The global United Nations Conference on the Human Environment in Stockholm, Sweden, in 1972 was pivotal in entrenching the ideas of sustainability in international policymaking. Its goals were, first, to attain greater awareness of and attention to the growing urgency of environmental issues; second, to identify issues and needs that could best be addressed through international cooperation; and third, to achieve common goals and objectives to meet these needs. The main outcome of the Stockholm conference was the declaration of 26 principles that expressed the conference’s call for “Governments and peoples to exert common efforts for the preservation and improvement of the human environment, for the benefit of all the people and for their posterity” (UNEP 1972).
But at a lesser-known meeting held in 1974 in Cocoyoc, Mexico, delegates (many of whom represented the group of 77 nonaligned and developing nations) raised questions about the viability of these goals within an unequal global structure. Convened jointly by the United Nations Environment Programme (UNEP) and the United Nations Conference on Trade and Development (UNCTAD), the conference’s final declaration raised the issue of environmental justice and connected the goals of safeguarding the natural environment to the global redistribution of economic, political, and social power.
While the Stockholm declaration foregrounded international cooperation, the Cocoyoc statement drew attention to the relationship between the international economic system and environmental degradation and poverty in the third world. It noted that growth in the developed world had tended to exact a steep price in nations where, for example, extreme poverty had led people to cultivate crops in destructive ways to meet market demand for cheap raw materials. Problems such as soil erosion, deforestation, rapid urbanization, use of hazardous chemicals, and poor waste management protocols were a direct result of the failure of the global market economy to enable a system in which sustainable and just growth could reasonably be expected. The statement concluded that a new social and economic order would be needed to attain the goals of sustainable development.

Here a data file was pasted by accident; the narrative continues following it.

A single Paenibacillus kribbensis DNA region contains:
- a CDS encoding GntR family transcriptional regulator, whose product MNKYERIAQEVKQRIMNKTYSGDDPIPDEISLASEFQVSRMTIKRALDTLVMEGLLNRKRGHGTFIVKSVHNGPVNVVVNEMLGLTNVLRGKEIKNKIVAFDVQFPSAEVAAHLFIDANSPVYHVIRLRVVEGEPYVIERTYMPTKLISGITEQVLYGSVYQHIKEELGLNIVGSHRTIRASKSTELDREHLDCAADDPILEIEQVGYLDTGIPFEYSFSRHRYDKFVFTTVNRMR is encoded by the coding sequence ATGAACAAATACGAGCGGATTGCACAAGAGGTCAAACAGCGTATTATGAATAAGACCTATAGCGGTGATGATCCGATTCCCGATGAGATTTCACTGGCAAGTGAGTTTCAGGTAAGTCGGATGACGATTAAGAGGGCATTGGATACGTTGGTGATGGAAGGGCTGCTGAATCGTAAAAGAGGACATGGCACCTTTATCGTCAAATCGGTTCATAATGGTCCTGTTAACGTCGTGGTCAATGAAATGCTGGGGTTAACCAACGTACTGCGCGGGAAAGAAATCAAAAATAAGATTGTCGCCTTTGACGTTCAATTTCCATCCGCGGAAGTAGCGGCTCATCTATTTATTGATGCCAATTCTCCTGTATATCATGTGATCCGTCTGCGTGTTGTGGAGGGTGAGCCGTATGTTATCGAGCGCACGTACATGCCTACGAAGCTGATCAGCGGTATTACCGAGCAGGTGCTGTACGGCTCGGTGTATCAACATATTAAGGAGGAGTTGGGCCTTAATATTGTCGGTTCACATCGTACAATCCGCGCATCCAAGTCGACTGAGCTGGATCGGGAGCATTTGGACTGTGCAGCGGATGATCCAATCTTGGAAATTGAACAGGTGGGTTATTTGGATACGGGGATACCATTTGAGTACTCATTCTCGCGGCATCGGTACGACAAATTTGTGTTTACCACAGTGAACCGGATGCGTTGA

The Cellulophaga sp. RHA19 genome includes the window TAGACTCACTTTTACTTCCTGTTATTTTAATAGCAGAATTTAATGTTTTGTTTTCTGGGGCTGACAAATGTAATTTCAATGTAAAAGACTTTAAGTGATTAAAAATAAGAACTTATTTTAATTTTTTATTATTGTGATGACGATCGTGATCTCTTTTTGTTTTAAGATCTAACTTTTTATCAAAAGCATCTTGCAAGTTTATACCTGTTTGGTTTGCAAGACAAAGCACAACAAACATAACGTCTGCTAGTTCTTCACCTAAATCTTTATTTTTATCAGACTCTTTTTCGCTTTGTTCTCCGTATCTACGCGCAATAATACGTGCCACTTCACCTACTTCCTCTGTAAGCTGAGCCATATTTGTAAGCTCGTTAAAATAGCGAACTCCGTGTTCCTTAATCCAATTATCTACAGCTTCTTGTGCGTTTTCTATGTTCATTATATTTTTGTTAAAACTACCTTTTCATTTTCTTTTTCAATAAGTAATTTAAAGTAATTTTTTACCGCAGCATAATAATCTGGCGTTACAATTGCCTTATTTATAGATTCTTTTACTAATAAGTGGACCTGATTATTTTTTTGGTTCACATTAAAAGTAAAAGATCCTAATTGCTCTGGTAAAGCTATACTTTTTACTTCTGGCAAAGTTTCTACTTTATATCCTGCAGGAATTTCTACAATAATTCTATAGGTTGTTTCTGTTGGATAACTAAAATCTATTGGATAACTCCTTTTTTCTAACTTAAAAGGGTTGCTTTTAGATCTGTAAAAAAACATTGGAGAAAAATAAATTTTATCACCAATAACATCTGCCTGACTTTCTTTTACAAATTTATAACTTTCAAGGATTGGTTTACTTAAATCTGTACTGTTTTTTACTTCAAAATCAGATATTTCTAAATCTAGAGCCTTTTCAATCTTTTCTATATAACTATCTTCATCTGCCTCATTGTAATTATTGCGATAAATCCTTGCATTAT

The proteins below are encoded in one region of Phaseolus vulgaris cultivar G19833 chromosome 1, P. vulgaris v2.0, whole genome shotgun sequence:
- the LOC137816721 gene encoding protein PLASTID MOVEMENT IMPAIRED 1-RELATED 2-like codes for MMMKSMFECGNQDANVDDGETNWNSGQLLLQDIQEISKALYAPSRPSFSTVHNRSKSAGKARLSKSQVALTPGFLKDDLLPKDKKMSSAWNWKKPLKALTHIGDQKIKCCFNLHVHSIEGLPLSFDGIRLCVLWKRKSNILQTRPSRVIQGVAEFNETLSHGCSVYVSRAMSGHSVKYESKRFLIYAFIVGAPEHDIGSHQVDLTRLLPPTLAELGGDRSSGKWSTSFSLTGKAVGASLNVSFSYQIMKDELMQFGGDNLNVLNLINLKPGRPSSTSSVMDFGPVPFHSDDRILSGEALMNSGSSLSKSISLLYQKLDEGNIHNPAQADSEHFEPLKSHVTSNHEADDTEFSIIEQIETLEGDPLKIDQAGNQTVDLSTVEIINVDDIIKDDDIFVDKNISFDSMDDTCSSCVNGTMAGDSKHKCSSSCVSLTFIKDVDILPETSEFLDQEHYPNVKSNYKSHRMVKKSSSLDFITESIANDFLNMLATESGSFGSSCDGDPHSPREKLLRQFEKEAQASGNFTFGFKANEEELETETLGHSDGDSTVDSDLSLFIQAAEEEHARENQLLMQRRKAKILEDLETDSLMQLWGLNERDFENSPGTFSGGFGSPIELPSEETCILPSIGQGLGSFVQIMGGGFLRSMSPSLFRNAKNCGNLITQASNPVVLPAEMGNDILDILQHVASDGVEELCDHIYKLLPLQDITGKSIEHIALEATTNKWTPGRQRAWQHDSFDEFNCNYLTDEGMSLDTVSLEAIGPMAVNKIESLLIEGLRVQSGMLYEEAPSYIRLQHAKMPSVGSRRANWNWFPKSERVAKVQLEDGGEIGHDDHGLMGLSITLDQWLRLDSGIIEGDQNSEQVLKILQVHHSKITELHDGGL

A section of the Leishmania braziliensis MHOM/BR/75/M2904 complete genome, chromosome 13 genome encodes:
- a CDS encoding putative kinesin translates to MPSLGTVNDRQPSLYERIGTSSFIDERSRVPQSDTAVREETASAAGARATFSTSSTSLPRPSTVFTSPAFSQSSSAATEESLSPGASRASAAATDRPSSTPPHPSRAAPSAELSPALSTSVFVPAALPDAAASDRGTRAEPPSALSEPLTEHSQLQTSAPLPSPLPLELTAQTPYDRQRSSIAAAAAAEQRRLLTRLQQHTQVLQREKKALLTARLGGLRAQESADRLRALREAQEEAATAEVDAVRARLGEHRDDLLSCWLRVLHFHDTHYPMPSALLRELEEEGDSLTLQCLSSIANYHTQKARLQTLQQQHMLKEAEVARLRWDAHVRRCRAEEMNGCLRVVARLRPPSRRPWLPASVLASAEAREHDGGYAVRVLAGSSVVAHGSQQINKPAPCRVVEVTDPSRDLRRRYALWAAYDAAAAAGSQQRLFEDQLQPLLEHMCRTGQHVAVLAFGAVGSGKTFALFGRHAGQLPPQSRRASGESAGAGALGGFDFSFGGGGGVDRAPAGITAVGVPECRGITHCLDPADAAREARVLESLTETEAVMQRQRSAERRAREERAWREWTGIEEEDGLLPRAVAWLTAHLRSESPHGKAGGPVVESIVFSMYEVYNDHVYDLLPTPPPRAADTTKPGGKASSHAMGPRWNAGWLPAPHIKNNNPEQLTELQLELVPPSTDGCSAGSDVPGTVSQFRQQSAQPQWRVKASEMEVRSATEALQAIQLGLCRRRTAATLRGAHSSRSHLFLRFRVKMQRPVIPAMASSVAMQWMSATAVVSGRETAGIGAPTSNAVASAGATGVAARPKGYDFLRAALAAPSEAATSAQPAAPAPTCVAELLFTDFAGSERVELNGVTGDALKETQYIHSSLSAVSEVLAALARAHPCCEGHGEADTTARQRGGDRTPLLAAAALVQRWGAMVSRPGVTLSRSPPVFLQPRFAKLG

The Brundtland Commission was attentive to such critiques, noting that concerns for the sustainable use of physical and natural resources demanded greater awareness of social equity between generations and between nations. On the basis of this and other recommendations, the UN determined that UNCED would be held in 1992 to further the goals of sustainable development. UNCED was intended to examine the institutional, legal, and political capacities of the global partners committed to making sustainability a reality, but also to address a fundamental conflict between developed and developing nations and the role that this conflict played in preventing implementation of sustainable development in practical terms.